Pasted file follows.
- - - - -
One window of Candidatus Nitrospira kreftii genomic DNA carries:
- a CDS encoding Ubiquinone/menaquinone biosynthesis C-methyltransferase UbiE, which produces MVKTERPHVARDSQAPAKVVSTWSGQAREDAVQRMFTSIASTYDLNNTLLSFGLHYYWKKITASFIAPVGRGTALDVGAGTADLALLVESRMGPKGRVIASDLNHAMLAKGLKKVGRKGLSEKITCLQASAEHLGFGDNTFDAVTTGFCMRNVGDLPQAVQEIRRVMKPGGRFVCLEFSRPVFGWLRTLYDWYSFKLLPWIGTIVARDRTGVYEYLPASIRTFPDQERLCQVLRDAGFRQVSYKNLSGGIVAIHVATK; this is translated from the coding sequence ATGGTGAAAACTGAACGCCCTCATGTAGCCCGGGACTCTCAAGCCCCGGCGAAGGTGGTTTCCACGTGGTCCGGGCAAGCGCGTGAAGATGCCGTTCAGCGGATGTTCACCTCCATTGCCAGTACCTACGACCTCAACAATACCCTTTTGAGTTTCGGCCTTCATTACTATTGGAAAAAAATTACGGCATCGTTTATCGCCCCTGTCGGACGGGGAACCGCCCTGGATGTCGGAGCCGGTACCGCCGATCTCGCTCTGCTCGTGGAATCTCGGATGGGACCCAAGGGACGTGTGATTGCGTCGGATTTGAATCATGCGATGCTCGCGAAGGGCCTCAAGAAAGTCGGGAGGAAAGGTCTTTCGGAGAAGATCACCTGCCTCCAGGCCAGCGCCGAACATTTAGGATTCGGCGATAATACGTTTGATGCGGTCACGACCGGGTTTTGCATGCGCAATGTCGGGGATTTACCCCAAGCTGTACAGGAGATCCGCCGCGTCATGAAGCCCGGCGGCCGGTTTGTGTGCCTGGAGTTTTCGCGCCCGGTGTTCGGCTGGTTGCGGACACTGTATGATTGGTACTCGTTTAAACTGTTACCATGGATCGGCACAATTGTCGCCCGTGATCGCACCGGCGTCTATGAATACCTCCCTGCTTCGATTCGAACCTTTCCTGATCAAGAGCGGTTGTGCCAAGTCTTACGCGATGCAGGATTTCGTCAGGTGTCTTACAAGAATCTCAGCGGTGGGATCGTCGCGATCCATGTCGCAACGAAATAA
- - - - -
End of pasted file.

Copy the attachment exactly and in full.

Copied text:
One window of Candidatus Nitrospira kreftii genomic DNA carries:
- a CDS encoding Ubiquinone/menaquinone biosynthesis C-methyltransferase UbiE, which produces MVKTERPHVARDSQAPAKVVSTWSGQAREDAVQRMFTSIASTYDLNNTLLSFGLHYYWKKITASFIAPVGRGTALDVGAGTADLALLVESRMGPKGRVIASDLNHAMLAKGLKKVGRKGLSEKITCLQASAEHLGFGDNTFDAVTTGFCMRNVGDLPQAVQEIRRVMKPGGRFVCLEFSRPVFGWLRTLYDWYSFKLLPWIGTIVARDRTGVYEYLPASIRTFPDQERLCQVLRDAGFRQVSYKNLSGGIVAIHVATK; this is translated from the coding sequence ATGGTGAAAACTGAACGCCCTCATGTAGCCCGGGACTCTCAAGCCCCGGCGAAGGTGGTTTCCACGTGGTCCGGGCAAGCGCGTGAAGATGCCGTTCAGCGGATGTTCACCTCCATTGCCAGTACCTACGACCTCAACAATACCCTTTTGAGTTTCGGCCTTCATTACTATTGGAAAAAAATTACGGCATCGTTTATCGCCCCTGTCGGACGGGGAACCGCCCTGGATGTCGGAGCCGGTACCGCCGATCTCGCTCTGCTCGTGGAATCTCGGATGGGACCCAAGGGACGTGTGATTGCGTCGGATTTGAATCATGCGATGCTCGCGAAGGGCCTCAAGAAAGTCGGGAGGAAAGGTCTTTCGGAGAAGATCACCTGCCTCCAGGCCAGCGCCGAACATTTAGGATTCGGCGATAATACGTTTGATGCGGTCACGACCGGGTTTTGCATGCGCAATGTCGGGGATTTACCCCAAGCTGTACAGGAGATCCGCCGCGTCATGAAGCCCGGCGGCCGGTTTGTGTGCCTGGAGTTTTCGCGCCCGGTGTTCGGCTGGTTGCGGACACTGTATGATTGGTACTCGTTTAAACTGTTACCATGGATCGGCACAATTGTCGCCCGTGATCGCACCGGCGTCTATGAATACCTCCCTGCTTCGATTCGAACCTTTCCTGATCAAGAGCGGTTGTGCCAAGTCTTACGCGATGCAGGATTTCGTCAGGTGTCTTACAAGAATCTCAGCGGTGGGATCGTCGCGATCCATGTCGCAACGAAATAA